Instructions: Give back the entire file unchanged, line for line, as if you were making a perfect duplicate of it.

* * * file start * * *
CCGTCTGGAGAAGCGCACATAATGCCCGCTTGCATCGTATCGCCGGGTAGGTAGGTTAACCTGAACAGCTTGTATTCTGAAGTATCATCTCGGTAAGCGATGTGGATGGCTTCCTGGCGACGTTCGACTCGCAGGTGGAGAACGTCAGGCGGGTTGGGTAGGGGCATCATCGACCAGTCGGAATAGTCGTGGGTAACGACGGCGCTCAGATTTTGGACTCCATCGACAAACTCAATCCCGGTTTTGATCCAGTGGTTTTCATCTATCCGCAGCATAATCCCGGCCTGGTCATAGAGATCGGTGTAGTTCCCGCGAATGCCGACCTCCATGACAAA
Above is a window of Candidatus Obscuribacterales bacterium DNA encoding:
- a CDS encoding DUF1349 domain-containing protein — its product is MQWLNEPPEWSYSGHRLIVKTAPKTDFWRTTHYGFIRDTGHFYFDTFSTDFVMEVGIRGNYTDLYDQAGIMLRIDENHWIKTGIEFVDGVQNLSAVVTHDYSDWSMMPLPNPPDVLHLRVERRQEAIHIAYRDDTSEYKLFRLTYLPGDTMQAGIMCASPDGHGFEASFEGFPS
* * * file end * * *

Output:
CCGTCTGGAGAAGCGCACATAATGCCCGCTTGCATCGTATCGCCGGGTAGGTAGGTTAACCTGAACAGCTTGTATTCTGAAGTATCATCTCGGTAAGCGATGTGGATGGCTTCCTGGCGACGTTCGACTCGCAGGTGGAGAACGTCAGGCGGGTTGGGTAGGGGCATCATCGACCAGTCGGAATAGTCGTGGGTAACGACGGCGCTCAGATTTTGGACTCCATCGACAAACTCAATCCCGGTTTTGATCCAGTGGTTTTCATCTATCCGCAGCATAATCCCGGCCTGGTCATAGAGATCGGTGTAGTTCCCGCGAATGCCGACCTCCATGACAAA
Above is a window of Candidatus Obscuribacterales bacterium DNA encoding:
- a CDS encoding DUF1349 domain-containing protein — its product is MQWLNEPPEWSYSGHRLIVKTAPKTDFWRTTHYGFIRDTGHFYFDTFSTDFVMEVGIRGNYTDLYDQAGIMLRIDENHWIKTGIEFVDGVQNLSAVVTHDYSDWSMMPLPNPPDVLHLRVERRQEAIHIAYRDDTSEYKLFRLTYLPGDTMQAGIMCASPDGHGFEASFEGFPS